What J Geils meant to me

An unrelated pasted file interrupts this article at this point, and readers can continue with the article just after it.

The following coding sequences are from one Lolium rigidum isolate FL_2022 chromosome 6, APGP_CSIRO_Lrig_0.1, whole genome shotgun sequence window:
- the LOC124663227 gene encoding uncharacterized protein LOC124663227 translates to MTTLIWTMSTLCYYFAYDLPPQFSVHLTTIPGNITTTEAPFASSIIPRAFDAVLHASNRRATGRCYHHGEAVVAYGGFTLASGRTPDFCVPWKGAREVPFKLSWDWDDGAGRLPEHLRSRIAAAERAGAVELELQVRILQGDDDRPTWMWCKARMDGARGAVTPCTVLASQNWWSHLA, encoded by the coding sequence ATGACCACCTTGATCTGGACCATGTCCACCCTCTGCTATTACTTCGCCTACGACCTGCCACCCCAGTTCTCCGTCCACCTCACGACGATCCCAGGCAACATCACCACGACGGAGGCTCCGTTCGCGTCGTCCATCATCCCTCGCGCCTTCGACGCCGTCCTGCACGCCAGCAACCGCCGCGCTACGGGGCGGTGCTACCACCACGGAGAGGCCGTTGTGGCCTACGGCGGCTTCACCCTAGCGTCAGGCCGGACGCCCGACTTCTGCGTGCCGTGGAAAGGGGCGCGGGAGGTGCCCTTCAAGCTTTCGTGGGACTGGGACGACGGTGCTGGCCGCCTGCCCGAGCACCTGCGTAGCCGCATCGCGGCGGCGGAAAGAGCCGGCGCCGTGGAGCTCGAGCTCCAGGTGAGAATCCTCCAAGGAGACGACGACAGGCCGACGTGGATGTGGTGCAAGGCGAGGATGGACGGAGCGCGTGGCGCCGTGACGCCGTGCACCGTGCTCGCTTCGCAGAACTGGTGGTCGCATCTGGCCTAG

Back in 1978 I was a regular working staff member of my father’s cleaning company. During the fall of my freshmen year of high school, I would be riding in my father’s commercial van between office buildings that we had to service before morning. Being a fan of younger people’s music, my dad, who was just over 40 year’s old back then, had his van’s stereo tuned into WBCN on a regular basis. During those drives listening to ‘BCN, there was one song that was coming on the radio that would perk up my ears. “One Last Kiss” by the J. Geil’s Band had made a hell of an impression on me when it was new, and it still makes that impression on me today. It has an emotive, smoldering guitar line that is just full of the emotion expressed by the lyrics of the song. It was that guitar line that made me realize I had a capacity to feel music on a deep emotional level. There was something in J. Geil’s searing, soulful, mournful, bluesy sprawl that could move a person. That guitar line could make you understand what the song was all about as much as the Peter Wolf sung words. Although I didn’t really have a budget for buying music at that age, I did cobble together enough dollar bills to purchase the Sanctuary album that featured “One Last Kiss.” I also remember feeling the soulful longing that the title track expressed, a feeling that came together perfectly in its shout-sung chorus. I remember how much I liked to look at the album cover’s picture of a hand print. It was suggestive of something criminal. I loved that. I also remember the added excitement of knowing that this band was born out of the city of Boston by way of Worcester and was a band that had belonged to all of us in New England. They were ours, just as much as Aerosmith and Boston was ours. Last night, I, and the rest of the New England music scene, received the sad, jarring news that we had lost the guitarist who had played that soulful, longing, emotive melodic phrase on “One Last Kiss.” Because this band is so much a part of our local culture and mystique and because so many songs from their catalogue have been part of the soundtrack to our lives for so many years, it was more deeply felt than most other rock star endings. J.Geil was our main man. He was our local dude who played those memorable guitar parts on all of those radio staples and concert favorites. Losing him was like losing someone we all know because we did know him. He was ours. He was unique. He was legendary. But, most of all, he was ours. We identify personally with his music because it was born out of people who were from greater-Boston and who had all remained in greater-Boston up until the present. R.I.P. J. Geils.

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